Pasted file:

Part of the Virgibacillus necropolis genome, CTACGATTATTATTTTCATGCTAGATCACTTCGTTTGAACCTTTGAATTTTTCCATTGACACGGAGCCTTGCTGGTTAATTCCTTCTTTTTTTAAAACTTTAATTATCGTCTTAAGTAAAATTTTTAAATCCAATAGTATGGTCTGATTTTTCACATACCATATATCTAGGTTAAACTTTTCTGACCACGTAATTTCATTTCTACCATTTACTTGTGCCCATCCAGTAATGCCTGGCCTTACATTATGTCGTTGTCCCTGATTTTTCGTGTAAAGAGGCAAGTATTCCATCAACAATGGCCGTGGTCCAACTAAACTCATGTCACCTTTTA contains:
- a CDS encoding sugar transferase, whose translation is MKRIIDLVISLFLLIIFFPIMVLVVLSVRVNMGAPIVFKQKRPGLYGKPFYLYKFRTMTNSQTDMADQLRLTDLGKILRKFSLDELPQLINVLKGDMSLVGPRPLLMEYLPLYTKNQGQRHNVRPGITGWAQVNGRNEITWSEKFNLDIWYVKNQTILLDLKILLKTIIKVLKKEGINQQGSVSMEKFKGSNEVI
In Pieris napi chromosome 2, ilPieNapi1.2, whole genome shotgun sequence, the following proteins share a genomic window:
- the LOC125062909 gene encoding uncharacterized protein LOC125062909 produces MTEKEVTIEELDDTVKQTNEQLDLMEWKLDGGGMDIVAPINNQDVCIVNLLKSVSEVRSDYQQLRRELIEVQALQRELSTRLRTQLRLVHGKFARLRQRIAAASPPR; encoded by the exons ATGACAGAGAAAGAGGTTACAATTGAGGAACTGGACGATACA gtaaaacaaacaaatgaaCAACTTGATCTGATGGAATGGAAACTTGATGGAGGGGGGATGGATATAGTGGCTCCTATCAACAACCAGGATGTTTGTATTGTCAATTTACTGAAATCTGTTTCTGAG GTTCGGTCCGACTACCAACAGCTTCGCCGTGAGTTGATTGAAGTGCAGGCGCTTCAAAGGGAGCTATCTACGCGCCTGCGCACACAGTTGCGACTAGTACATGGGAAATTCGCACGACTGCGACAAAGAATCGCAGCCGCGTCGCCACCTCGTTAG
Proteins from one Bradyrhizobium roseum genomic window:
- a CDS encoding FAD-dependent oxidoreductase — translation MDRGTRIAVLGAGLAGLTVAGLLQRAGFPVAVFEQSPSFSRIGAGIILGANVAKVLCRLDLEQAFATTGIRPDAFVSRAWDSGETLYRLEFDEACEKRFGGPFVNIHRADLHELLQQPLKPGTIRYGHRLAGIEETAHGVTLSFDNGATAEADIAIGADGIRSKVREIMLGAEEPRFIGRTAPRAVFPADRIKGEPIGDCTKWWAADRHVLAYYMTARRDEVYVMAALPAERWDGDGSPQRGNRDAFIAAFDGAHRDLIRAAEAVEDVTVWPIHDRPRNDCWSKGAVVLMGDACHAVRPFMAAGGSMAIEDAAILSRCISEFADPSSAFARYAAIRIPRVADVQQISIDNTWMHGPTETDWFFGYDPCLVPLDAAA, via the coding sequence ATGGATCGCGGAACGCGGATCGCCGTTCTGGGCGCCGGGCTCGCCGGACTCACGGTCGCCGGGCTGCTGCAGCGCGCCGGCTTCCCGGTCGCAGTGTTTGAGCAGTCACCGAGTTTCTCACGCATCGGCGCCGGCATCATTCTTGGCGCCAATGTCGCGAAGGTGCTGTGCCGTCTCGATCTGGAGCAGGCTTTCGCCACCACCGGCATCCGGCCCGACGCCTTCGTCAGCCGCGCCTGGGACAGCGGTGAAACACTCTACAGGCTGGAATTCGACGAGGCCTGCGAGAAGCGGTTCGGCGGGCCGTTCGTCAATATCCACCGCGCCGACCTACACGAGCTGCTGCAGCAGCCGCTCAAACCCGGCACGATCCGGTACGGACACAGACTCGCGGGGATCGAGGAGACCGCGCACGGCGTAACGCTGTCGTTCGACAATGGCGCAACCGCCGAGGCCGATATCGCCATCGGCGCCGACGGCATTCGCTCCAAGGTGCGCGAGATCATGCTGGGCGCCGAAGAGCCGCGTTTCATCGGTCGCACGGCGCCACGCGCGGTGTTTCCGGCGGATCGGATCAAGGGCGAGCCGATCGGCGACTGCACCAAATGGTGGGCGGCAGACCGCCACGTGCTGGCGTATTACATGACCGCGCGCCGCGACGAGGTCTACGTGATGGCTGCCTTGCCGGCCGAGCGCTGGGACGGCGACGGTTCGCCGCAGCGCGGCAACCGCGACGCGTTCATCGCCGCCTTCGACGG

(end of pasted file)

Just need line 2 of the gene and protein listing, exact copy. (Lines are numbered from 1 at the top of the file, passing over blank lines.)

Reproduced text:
- a CDS encoding sugar transferase, whose translation is MKRIIDLVISLFLLIIFFPIMVLVVLSVRVNMGAPIVFKQKRPGLYGKPFYLYKFRTMTNSQTDMADQLRLTDLGKILRKFSLDELPQLINVLKGDMSLVGPRPLLMEYLPLYTKNQGQRHNVRPGITGWAQVNGRNEITWSEKFNLDIWYVKNQTILLDLKILLKTIIKVLKKEGINQQGSVSMEKFKGSNEVI